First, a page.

From global template to local enactments : a longitudinal account of ERP practice diffusion in chinese subsidiaries of a french multinational corporation

par Julien Malaurent

Thèse de doctorat en Sciences de gestion

Sous la direction de D. E. Avison.


  • Résumé

    Cette thèse de doctorat explore les stratégies et modes opératoires des acteurs chinois d'une société multinationale française qui ont adapté une ressource globale, à savoir un progiciel de gestion intégré (PGI), de façon singulière et officieuse, dans le but de répondre à des logiques contradictoires, voire rivalisantes, entre les entités chinoises et le siège social français. Pour cela, nous utilisons des données qualitatives composées d'entretiens ouverts et semi-ouverts, d’observations participatives, et d’observations des pratiques et des usages logiciels. Notre recherche s’appuie sur deux études empiriques. A - Une étude de cas longitudinale de quatre ans (2006-2010) analyse l’utilisation du PGI mondial d’une multinationale française déployé dans ses filiales chinoises. B - Un projet de recherche-action d'un an (2010-2011) présente le suivi d’un programme d'actions correctives visant à formaliser ou non ces pratiques. Ces deux études constituent la base empirique des trois papiers de recherche qui structurent notre thèse, respectivement intitulés : . I- “Enterprise systems in use: From global control to local enacted workarounds” . II- “A canonical action research project of ERP in use: From French HQ to the formalization of Chinese workarounds”. III- “A theory-free framework : An alternative born from a difficult journey to put ‘theory’ into an empirical dataset”. L’étude des usages et pratiques des utilisateurs chinois a révélé de nombreux conflits entre les processus institutionnalisés et standardisés, retranscrits dans le PGI mondial de la multinationale, et les besoins locaux des entités chinoises. L’uniformisation des processus à l’échelle mondiale ne s’est donc pas déroulée comme cela était initialement prévu par le siège social français. Face à cette situation, notre thèse examine les logiques et les effets de ce non-alignement.


  • Résumé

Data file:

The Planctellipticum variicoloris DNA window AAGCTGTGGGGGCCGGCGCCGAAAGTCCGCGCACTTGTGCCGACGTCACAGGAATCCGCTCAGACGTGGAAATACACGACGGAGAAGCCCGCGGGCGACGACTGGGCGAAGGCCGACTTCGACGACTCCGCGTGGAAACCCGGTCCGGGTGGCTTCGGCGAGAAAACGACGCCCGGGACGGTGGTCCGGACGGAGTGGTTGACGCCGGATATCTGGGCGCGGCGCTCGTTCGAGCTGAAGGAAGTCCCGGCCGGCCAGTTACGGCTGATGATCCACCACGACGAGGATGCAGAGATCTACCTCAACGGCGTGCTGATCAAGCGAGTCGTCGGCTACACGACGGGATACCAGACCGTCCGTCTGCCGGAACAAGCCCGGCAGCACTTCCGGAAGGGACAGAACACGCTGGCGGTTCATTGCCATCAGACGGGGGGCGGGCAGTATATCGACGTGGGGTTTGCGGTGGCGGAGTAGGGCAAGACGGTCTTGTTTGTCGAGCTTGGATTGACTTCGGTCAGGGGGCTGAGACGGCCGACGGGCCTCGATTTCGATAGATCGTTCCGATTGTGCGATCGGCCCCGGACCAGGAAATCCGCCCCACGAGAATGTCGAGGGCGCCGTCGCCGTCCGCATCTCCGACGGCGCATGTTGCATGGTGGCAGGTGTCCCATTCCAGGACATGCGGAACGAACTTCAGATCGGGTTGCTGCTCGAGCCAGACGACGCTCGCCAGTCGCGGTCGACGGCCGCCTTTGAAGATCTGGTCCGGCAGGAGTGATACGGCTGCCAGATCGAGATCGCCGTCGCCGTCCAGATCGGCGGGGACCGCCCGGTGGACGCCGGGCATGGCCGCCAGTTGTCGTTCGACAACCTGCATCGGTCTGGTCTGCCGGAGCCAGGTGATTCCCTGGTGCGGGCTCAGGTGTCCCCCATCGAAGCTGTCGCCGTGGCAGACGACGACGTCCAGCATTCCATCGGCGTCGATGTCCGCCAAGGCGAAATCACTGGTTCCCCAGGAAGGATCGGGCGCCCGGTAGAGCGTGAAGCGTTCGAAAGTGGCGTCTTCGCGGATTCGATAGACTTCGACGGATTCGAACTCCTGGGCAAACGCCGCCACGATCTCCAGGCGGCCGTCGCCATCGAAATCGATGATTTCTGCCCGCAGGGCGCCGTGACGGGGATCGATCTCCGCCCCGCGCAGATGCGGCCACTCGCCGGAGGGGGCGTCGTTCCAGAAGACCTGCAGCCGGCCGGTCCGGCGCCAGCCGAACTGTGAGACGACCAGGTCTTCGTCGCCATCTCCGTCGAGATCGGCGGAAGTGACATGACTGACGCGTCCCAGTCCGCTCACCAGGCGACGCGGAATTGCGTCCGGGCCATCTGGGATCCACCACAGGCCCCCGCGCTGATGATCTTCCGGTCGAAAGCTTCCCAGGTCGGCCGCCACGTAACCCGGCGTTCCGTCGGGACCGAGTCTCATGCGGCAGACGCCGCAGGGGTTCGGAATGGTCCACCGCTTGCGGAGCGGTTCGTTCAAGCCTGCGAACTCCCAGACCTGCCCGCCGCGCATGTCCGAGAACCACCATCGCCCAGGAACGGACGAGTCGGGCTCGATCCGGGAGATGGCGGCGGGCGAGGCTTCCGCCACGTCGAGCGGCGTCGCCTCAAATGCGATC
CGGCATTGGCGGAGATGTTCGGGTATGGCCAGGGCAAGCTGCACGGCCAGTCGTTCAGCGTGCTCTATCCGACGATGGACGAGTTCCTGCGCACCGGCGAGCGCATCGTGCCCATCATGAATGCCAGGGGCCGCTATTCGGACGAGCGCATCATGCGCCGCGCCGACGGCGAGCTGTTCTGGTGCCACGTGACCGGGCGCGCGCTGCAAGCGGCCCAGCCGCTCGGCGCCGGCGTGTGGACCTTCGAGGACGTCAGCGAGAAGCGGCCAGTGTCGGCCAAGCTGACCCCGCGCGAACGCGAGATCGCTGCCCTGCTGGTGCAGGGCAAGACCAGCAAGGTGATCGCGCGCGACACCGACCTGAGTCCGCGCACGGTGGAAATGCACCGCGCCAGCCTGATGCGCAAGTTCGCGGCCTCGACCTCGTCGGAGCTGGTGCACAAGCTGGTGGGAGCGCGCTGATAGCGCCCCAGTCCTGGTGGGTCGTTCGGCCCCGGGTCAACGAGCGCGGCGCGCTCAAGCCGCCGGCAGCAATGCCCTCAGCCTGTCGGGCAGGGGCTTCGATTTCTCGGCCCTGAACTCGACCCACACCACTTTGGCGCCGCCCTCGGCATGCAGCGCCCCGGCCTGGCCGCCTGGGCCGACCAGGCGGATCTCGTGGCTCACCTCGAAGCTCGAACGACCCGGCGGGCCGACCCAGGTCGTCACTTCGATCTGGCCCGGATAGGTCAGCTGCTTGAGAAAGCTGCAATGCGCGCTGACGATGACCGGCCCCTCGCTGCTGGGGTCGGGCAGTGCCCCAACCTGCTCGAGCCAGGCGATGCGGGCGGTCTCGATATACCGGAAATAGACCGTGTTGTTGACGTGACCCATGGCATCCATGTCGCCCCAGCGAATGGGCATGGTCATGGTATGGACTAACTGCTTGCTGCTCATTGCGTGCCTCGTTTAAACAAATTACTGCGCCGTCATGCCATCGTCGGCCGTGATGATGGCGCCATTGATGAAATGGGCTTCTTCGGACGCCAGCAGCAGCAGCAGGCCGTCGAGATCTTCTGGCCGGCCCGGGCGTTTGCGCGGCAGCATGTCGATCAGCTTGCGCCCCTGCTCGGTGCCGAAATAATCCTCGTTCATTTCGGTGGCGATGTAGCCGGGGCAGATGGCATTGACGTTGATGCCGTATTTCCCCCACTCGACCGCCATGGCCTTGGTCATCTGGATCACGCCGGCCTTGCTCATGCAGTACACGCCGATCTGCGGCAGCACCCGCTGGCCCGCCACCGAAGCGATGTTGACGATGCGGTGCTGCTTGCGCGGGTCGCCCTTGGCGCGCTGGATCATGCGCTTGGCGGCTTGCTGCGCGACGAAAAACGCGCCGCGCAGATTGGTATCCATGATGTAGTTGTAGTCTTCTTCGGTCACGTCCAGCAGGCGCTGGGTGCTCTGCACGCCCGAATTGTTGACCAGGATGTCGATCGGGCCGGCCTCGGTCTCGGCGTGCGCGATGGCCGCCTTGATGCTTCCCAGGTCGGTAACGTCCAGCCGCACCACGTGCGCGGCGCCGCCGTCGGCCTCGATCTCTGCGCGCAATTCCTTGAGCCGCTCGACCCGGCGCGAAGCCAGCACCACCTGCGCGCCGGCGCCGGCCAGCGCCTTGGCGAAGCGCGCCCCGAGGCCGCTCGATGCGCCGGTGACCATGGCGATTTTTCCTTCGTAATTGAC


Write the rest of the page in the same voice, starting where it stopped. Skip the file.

This dissertation explores the mechanisms of global information systems (IS) diffusion and adoption of a French multinational corporation (MNC) within Chinese settings. By using an enterprise resource planning (ERP) system as exemplar, it aims to explain why and how users of remote subsidiaries enact the system in different ways than the prescribed approach suggested by the headquarters. This study also measures the impacts of these local informal and unexpected practices on the global ERP system. It is based on a four-year (2006-2010) longitudinal case study and one-year action research project both realized at French headquarters and Chinese subsidiaries of an MNC. Research methods rely on interpretive qualitative methods and combine participative observation, interviews and documentary evidence. Along with an introductory chapter, the dissertation comprises three related papers. The first paper provides a longitudinal account detailing the emergence of local workarounds at Chinese subsidiaries of the MNC. It discusses how the development and quest for these alternative practices was justified as indispensable and appropriate to respond to the local needs as the formal structure laid out by the headquarters was not sufficient to cover the local situation. The second paper is based on a one-year canonical action research study which took place after the longitudinal study. It first studies the impacts of these informal practices on the overall ERP system and second, relates a corrective program launched to attempt to formalise these practices. The third paper is the outcome of my PhD reflections on the application of theoretical framework(s) to empirical studies. As an outcome from the difficulties experienced during this research journey to find a perfect “fit” between a complex and rich organizational dataset and existing theories that might be seen as highly abstract, or too conceptual to interpret empirical findings, this paper suggests a disciplined approach to adopt a theory-free framework to enable the development of original and rich interpretations without bounded theoretical frameworks. The contributions of the dissertation are threefold: theoretical, methodological and practitioner oriented. First, by focusing at a micro-level perspective, activity theory provides a rich framework to understand the emergence of local work practices. The third paper also suggests important theoretical contributions since it provides an empirical demonstration of the difficulties encountered to find a “perfect fit” while applying social and organizational lenses to empirical datasets. Given these difficulties, I suggest the development of a theory-free and disciplined approach as a potential alternative in circumstances where there is theory-data misfit. Second, this dissertation proposes an original combination of two research methods that complement each other to deliver a rich empirical account of IS practice negotiation where conflicting local and global interests existed. Thanks to a long-term access to the company, I have been able to observe and collect thick descriptions of user work practices in a longitudinal case study. Following this in-depth inquiry, I led an action-research program, first to examine the degree of diffusion of these informal practices across Chinese subsidiaries and then to formalize them when appropriate. Lastly, the dissertation offers to practice a better understanding of the ways remote users might develop informal structures to make an information system fit. In particular, it relates a complete history from global template instructions to local practice negotiations and provides data collected both at the headquarters and at Chinese subsidiaries.


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